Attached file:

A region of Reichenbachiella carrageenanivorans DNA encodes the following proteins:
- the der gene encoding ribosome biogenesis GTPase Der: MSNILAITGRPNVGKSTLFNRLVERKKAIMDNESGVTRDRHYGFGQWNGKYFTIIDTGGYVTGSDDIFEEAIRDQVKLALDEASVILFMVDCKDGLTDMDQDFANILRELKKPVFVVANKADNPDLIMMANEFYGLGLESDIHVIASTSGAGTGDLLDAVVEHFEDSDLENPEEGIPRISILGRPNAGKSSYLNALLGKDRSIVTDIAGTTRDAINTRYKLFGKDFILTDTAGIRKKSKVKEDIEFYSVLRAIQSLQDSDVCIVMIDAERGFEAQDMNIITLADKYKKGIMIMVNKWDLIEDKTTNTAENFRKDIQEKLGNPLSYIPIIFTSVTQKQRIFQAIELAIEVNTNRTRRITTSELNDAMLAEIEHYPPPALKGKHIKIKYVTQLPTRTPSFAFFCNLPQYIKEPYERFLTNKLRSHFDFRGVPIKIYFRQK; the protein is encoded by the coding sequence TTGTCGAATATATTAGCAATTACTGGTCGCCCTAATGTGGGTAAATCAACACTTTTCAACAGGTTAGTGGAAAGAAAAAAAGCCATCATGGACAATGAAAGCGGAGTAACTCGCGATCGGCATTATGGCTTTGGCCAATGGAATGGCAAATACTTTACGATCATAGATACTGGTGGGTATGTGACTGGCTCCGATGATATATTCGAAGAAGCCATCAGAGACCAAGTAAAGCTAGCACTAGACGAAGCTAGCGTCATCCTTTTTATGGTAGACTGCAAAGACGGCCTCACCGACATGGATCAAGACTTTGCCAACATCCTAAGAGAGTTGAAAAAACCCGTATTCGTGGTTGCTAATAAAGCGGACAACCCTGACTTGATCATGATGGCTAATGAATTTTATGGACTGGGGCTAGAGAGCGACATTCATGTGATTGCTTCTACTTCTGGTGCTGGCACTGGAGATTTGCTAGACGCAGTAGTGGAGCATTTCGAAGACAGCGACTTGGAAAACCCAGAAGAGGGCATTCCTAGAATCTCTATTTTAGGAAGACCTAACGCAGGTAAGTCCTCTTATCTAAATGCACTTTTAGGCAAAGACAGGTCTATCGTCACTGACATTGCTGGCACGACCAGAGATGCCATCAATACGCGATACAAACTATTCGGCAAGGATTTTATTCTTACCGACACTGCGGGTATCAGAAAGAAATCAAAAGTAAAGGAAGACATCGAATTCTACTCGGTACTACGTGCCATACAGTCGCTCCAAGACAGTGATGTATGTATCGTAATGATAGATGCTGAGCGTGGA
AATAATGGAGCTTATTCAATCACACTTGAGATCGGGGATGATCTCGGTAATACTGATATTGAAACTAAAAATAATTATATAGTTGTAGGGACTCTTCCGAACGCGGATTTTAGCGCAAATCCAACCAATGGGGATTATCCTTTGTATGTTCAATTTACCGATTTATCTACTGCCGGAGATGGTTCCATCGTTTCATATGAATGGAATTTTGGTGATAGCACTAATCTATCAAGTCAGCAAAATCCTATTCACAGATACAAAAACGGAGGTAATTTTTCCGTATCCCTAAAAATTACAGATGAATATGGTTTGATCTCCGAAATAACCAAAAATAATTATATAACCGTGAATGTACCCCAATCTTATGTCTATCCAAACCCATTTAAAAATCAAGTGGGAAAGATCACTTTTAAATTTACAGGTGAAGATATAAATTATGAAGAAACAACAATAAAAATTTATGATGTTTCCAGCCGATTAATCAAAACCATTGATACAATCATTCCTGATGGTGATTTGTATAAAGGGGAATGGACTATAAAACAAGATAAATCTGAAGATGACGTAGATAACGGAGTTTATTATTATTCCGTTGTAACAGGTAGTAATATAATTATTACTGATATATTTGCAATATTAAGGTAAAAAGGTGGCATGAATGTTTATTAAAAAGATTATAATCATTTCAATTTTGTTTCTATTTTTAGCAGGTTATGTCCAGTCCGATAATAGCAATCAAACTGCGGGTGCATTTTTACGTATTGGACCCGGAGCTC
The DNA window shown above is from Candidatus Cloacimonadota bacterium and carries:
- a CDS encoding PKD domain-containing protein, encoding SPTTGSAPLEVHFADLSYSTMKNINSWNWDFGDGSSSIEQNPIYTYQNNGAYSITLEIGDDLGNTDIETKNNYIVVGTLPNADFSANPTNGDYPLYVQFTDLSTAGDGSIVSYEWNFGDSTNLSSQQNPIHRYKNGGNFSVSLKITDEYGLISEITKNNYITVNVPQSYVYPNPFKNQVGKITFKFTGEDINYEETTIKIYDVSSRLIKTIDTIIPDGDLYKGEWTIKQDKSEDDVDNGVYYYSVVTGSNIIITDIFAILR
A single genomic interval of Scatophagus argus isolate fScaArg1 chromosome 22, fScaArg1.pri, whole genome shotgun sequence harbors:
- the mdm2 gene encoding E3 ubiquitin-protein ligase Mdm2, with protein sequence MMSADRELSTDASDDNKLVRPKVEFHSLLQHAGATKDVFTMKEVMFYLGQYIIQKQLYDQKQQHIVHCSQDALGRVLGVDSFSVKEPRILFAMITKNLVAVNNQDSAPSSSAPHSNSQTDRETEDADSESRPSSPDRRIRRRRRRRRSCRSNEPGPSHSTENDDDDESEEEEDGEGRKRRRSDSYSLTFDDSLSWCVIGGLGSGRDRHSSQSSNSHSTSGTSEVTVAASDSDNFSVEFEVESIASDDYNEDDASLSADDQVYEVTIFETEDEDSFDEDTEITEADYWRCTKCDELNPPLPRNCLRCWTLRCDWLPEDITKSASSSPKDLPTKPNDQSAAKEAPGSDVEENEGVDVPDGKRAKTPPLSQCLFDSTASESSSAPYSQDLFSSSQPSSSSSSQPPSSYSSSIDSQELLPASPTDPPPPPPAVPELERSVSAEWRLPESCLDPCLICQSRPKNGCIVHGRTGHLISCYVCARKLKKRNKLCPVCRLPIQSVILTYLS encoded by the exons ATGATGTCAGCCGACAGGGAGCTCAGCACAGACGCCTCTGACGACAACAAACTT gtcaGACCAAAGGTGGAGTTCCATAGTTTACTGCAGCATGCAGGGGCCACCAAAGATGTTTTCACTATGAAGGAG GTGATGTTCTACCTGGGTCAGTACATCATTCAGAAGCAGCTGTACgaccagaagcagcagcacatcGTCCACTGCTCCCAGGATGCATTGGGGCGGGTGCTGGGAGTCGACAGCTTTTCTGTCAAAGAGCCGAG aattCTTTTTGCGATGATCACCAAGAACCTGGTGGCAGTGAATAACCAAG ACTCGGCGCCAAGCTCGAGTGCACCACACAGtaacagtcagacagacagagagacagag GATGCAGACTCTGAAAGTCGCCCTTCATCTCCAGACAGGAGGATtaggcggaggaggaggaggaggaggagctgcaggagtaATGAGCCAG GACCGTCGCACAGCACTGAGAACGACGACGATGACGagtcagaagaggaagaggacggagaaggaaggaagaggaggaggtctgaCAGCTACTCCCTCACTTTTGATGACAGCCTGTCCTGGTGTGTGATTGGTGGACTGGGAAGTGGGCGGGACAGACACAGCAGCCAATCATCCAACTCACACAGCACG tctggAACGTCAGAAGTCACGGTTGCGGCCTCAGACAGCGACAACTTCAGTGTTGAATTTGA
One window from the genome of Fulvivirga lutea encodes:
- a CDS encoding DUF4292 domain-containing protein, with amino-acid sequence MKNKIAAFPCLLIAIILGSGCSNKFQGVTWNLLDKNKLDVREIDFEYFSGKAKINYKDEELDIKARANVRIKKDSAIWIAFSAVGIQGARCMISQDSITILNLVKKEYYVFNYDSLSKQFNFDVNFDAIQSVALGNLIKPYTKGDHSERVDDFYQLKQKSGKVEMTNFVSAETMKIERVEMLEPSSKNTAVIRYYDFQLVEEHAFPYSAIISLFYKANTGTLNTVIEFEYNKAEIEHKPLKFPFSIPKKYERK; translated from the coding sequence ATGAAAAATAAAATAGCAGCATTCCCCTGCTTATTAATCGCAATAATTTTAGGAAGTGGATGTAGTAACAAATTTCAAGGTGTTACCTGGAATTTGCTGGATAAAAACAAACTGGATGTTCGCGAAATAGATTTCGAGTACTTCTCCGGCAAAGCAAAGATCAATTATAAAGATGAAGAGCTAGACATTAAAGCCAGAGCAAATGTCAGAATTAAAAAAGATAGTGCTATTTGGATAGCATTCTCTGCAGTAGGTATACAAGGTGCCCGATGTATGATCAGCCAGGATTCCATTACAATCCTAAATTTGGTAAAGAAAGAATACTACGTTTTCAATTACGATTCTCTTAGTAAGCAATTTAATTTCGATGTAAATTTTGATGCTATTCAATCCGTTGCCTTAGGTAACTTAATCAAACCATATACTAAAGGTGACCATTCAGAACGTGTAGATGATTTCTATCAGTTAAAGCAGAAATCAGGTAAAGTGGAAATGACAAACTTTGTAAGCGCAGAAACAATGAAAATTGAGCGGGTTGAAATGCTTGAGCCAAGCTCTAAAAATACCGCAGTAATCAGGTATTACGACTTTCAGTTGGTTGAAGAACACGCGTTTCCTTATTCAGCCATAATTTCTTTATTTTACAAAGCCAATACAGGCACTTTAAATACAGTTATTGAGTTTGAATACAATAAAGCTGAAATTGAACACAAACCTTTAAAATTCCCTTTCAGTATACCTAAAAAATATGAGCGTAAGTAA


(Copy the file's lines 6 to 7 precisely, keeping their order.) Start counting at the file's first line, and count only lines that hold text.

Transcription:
A single genomic interval of Scatophagus argus isolate fScaArg1 chromosome 22, fScaArg1.pri, whole genome shotgun sequence harbors:
- the mdm2 gene encoding E3 ubiquitin-protein ligase Mdm2, with protein sequence MMSADRELSTDASDDNKLVRPKVEFHSLLQHAGATKDVFTMKEVMFYLGQYIIQKQLYDQKQQHIVHCSQDALGRVLGVDSFSVKEPRILFAMITKNLVAVNNQDSAPSSSAPHSNSQTDRETEDADSESRPSSPDRRIRRRRRRRRSCRSNEPGPSHSTENDDDDESEEEEDGEGRKRRRSDSYSLTFDDSLSWCVIGGLGSGRDRHSSQSSNSHSTSGTSEVTVAASDSDNFSVEFEVESIASDDYNEDDASLSADDQVYEVTIFETEDEDSFDEDTEITEADYWRCTKCDELNPPLPRNCLRCWTLRCDWLPEDITKSASSSPKDLPTKPNDQSAAKEAPGSDVEENEGVDVPDGKRAKTPPLSQCLFDSTASESSSAPYSQDLFSSSQPSSSSSSQPPSSYSSSIDSQELLPASPTDPPPPPPAVPELERSVSAEWRLPESCLDPCLICQSRPKNGCIVHGRTGHLISCYVCARKLKKRNKLCPVCRLPIQSVILTYLS encoded by the exons ATGATGTCAGCCGACAGGGAGCTCAGCACAGACGCCTCTGACGACAACAAACTT gtcaGACCAAAGGTGGAGTTCCATAGTTTACTGCAGCATGCAGGGGCCACCAAAGATGTTTTCACTATGAAGGAG GTGATGTTCTACCTGGGTCAGTACATCATTCAGAAGCAGCTGTACgaccagaagcagcagcacatcGTCCACTGCTCCCAGGATGCATTGGGGCGGGTGCTGGGAGTCGACAGCTTTTCTGTCAAAGAGCCGAG aattCTTTTTGCGATGATCACCAAGAACCTGGTGGCAGTGAATAACCAAG ACTCGGCGCCAAGCTCGAGTGCACCACACAGtaacagtcagacagacagagagacagag GATGCAGACTCTGAAAGTCGCCCTTCATCTCCAGACAGGAGGATtaggcggaggaggaggaggaggaggagctgcaggagtaATGAGCCAG GACCGTCGCACAGCACTGAGAACGACGACGATGACGagtcagaagaggaagaggacggagaaggaaggaagaggaggaggtctgaCAGCTACTCCCTCACTTTTGATGACAGCCTGTCCTGGTGTGTGATTGGTGGACTGGGAAGTGGGCGGGACAGACACAGCAGCCAATCATCCAACTCACACAGCACG tctggAACGTCAGAAGTCACGGTTGCGGCCTCAGACAGCGACAACTTCAGTGTTGAATTTGA